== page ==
[cgl_discussion] Re: [cgl_specs] Use case - Live patching

Corey Minyard cminyard at mvista.com
Wed Mar 30 06:54:12 PST 2005

Yes, I agree.  The requirement should only be for user applications, not 
distro components or kernel.  It should explicitly say so.  However, 
Ralf said:

Then it should be stated very explicitely that this feature may only
be used for and by applications and that it is forbidden to patch
the underlying distro with it.

which would restrict the feature to forbid patching the distro components.


Brian F. G. Bidulock wrote:

>But, as it stands, the requirement is not limited in the use case
>to user applications (and specific ones at that).  I think that not
>forbidding expanded scope goes without saying...
>On Wed, 30 Mar 2005, Corey Minyard wrote:
>>No.  A standard that restricts extra things a distro may do is wrong.  
>>This has nothing to do with verifiable certification.
>>IMHO, all a distro should be required to do is allow patching of a user 
>>application.  With that, it would clearly meet CGL requirements and it 
>>is verifiable.  A distro may restrict that to only user applications, it 
>>may allow patching of core components, it may only allow it's own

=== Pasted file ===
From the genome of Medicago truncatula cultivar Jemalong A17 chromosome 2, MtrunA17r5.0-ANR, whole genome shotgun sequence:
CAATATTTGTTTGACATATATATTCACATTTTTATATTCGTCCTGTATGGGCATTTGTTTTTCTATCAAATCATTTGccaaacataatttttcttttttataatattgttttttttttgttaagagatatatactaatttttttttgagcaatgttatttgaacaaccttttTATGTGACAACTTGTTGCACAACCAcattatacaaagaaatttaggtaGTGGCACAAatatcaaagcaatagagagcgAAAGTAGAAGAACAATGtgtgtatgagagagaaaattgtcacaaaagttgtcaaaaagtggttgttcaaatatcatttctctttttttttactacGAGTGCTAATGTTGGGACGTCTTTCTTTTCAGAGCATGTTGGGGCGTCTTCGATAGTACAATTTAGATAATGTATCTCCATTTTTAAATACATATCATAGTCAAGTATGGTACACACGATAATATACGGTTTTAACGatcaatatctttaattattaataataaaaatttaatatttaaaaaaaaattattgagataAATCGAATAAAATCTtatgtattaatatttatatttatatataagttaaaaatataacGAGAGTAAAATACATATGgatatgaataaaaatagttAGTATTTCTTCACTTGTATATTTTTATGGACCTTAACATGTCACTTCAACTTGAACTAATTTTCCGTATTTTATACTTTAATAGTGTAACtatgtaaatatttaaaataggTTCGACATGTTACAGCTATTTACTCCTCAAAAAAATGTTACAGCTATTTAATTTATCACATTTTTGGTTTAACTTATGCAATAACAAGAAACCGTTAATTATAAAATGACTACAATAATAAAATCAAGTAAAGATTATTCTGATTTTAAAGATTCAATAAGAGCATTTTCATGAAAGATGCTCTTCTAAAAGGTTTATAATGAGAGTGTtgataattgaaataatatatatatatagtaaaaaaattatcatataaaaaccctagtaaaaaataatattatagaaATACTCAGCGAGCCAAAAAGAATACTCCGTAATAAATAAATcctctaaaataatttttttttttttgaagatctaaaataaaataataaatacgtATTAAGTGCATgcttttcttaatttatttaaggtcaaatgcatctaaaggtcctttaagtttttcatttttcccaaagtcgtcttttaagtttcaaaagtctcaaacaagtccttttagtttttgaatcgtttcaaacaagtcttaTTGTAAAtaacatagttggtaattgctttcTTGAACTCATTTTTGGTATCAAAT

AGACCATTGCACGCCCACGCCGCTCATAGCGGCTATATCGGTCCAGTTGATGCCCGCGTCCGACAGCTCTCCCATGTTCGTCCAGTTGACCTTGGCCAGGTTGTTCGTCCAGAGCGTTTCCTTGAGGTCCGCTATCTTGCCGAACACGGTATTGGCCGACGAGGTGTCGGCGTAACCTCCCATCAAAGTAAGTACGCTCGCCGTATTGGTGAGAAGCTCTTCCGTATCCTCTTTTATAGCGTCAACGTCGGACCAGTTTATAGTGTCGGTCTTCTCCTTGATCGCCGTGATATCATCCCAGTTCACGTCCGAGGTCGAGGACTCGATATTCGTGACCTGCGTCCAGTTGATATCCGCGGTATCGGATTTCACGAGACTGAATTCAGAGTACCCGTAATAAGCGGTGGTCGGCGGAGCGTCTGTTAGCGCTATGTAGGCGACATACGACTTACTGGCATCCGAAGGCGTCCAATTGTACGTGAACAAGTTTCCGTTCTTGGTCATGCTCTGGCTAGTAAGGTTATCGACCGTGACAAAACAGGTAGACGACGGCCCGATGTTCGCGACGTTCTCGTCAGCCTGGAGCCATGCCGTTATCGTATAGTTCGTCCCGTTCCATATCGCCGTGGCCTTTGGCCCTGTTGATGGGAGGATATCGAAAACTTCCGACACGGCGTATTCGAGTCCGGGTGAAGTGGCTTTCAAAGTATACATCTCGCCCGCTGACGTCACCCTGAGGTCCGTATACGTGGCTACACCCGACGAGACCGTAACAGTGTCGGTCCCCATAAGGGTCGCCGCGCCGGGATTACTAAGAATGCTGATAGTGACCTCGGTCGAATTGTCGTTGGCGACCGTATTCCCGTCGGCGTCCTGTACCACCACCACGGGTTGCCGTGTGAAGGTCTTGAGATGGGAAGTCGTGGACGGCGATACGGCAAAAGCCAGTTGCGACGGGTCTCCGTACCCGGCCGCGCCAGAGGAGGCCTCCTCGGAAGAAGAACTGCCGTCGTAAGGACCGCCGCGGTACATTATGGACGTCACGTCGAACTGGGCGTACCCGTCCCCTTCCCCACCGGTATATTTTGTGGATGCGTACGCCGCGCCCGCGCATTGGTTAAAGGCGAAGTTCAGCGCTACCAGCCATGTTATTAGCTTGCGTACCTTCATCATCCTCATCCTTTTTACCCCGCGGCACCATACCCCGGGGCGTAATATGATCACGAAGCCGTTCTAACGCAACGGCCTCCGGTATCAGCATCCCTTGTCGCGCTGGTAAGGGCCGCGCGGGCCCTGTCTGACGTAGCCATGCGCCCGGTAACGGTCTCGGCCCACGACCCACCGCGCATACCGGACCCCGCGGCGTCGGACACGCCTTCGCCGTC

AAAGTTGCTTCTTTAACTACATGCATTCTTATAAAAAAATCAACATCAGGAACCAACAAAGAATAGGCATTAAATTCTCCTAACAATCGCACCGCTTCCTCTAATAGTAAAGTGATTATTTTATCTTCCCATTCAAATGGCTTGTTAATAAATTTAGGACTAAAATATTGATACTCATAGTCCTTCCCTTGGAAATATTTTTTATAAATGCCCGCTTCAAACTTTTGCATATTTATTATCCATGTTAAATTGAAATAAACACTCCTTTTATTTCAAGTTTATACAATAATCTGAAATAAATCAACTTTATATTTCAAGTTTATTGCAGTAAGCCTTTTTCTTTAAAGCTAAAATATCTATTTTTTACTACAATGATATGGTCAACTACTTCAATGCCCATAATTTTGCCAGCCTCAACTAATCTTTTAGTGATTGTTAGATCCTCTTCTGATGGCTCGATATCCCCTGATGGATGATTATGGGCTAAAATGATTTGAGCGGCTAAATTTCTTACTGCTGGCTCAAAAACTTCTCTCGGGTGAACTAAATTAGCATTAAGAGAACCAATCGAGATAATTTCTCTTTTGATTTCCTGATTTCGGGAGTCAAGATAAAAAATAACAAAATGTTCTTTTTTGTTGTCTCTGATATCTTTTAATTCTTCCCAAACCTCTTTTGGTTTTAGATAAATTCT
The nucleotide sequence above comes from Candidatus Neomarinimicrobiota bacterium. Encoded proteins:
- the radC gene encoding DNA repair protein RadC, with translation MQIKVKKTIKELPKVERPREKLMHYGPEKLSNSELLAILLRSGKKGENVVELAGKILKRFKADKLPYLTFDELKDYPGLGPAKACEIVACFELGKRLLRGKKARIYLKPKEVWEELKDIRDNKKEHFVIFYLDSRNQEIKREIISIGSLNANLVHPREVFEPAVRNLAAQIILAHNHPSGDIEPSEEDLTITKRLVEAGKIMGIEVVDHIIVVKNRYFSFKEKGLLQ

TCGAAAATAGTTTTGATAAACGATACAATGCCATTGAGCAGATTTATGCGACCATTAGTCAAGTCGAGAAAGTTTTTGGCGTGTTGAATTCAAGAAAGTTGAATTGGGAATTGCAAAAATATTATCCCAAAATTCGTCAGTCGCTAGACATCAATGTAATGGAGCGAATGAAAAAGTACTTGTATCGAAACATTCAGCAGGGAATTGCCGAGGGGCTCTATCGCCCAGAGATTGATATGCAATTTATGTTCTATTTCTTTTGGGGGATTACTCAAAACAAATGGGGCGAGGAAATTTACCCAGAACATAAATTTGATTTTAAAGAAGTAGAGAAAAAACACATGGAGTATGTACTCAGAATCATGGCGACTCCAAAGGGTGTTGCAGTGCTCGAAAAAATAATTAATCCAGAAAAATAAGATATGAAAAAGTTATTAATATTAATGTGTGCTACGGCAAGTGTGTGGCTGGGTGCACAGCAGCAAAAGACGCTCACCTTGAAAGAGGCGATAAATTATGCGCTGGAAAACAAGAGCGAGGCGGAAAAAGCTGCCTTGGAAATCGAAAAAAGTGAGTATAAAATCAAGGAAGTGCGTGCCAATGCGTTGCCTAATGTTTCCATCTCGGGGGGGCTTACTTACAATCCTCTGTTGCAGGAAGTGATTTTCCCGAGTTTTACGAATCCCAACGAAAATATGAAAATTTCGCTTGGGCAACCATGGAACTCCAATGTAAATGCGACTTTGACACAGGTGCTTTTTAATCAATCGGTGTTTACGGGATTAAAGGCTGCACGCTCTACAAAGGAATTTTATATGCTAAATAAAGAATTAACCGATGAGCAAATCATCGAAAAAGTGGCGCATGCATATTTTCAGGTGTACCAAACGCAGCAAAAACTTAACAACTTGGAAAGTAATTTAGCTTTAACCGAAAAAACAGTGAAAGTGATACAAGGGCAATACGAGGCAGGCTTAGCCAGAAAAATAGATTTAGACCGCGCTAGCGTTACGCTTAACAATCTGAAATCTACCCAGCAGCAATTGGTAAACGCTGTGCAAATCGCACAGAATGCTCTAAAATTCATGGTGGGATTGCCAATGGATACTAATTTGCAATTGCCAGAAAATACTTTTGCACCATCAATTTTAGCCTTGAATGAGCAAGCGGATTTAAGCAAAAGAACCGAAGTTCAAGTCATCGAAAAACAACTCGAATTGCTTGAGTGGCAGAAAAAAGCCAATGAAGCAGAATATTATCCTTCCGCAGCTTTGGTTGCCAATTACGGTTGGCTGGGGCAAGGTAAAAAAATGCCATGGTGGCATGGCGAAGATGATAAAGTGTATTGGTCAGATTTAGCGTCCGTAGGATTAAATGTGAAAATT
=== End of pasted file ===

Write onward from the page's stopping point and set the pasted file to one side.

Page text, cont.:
>>patches to be used for core components, etc.  But adding a restriction 
>>where the distro may not allow it's libraries or OS to be patched is an 
>>extra restriction that adds nothing to certification and limits what a 
>>distro can to beyond the standard to compete in the marketplace.
>>And you comment about being fuzzy about what is and is not allowed is 
>>not correct.  I'm sure SuSE ships a lot of packages that are not 
>>mentioned in the CGL standard.  Would you like to have to remove all 
>>those packages and only ship what is explicitly mentioned in the 
>>standard?  The standard should be clear about what is required, and 
>>should not be fuzzy about that.  However, it should allow things beyond 
>>the standard.  Allowing this does a couple of things.  It lets the 
>>distro vendor add value beyond the standard.  It shows where the 
>>standard needs to be extended.  And it allows new technology to be 
>>tested in the market.
>>I believe a limitation like this would be like adding the limitation: 
>>"You can only provide support 12 hours a day."  It's an unnecessary 
>>limitation.  The distro should be able to provide any level of support 
>>it thinks customers require.

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